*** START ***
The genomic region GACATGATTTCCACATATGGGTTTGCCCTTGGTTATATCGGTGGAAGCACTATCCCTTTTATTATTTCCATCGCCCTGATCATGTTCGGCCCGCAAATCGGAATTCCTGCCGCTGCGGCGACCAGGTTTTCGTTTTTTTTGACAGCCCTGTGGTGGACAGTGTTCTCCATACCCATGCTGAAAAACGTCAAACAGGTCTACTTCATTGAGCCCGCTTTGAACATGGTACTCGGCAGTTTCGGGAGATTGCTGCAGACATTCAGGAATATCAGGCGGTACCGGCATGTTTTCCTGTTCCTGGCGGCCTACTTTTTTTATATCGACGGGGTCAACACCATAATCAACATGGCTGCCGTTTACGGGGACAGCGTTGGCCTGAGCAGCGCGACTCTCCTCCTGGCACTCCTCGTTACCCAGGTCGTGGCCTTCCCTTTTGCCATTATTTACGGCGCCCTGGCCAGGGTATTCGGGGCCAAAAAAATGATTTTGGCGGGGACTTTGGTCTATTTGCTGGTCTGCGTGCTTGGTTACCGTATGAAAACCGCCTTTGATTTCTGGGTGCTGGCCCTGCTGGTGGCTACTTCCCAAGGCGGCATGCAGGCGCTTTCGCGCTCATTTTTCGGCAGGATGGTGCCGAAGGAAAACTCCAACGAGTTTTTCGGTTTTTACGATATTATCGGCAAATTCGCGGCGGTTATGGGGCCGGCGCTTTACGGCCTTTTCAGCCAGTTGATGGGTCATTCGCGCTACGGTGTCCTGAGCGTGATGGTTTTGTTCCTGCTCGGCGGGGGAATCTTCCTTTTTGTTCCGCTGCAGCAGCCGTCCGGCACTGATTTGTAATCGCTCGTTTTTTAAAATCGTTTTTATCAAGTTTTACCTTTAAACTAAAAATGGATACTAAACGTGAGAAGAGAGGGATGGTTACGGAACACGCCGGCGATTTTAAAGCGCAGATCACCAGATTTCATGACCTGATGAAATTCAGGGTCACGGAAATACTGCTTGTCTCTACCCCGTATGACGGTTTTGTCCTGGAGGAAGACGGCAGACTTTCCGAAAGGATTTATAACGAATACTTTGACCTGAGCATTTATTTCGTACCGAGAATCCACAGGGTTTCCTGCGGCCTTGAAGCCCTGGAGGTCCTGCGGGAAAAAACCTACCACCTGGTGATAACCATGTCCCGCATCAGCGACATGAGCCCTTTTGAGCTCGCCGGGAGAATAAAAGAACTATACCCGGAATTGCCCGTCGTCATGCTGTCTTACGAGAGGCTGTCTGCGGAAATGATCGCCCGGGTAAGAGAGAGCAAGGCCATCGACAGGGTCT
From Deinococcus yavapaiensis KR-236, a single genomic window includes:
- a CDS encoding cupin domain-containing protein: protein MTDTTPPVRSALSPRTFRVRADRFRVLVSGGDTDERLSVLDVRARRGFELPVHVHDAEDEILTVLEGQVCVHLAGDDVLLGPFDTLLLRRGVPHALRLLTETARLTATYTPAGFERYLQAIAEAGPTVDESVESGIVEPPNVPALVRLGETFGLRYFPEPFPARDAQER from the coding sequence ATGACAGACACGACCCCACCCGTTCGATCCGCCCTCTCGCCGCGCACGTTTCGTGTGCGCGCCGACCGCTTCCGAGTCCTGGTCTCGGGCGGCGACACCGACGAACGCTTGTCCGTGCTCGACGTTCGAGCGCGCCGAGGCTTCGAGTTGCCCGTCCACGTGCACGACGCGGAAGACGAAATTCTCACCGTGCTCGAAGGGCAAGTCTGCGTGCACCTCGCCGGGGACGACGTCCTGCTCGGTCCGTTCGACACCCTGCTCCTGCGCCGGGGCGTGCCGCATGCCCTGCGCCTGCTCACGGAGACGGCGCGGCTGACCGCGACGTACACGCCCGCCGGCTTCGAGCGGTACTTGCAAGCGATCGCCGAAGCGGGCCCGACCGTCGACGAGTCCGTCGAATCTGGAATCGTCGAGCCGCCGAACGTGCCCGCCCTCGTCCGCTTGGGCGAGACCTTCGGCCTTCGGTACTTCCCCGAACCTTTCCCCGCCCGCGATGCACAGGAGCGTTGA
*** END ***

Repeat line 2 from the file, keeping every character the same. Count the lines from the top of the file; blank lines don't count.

From Deinococcus yavapaiensis KR-236, a single genomic window includes: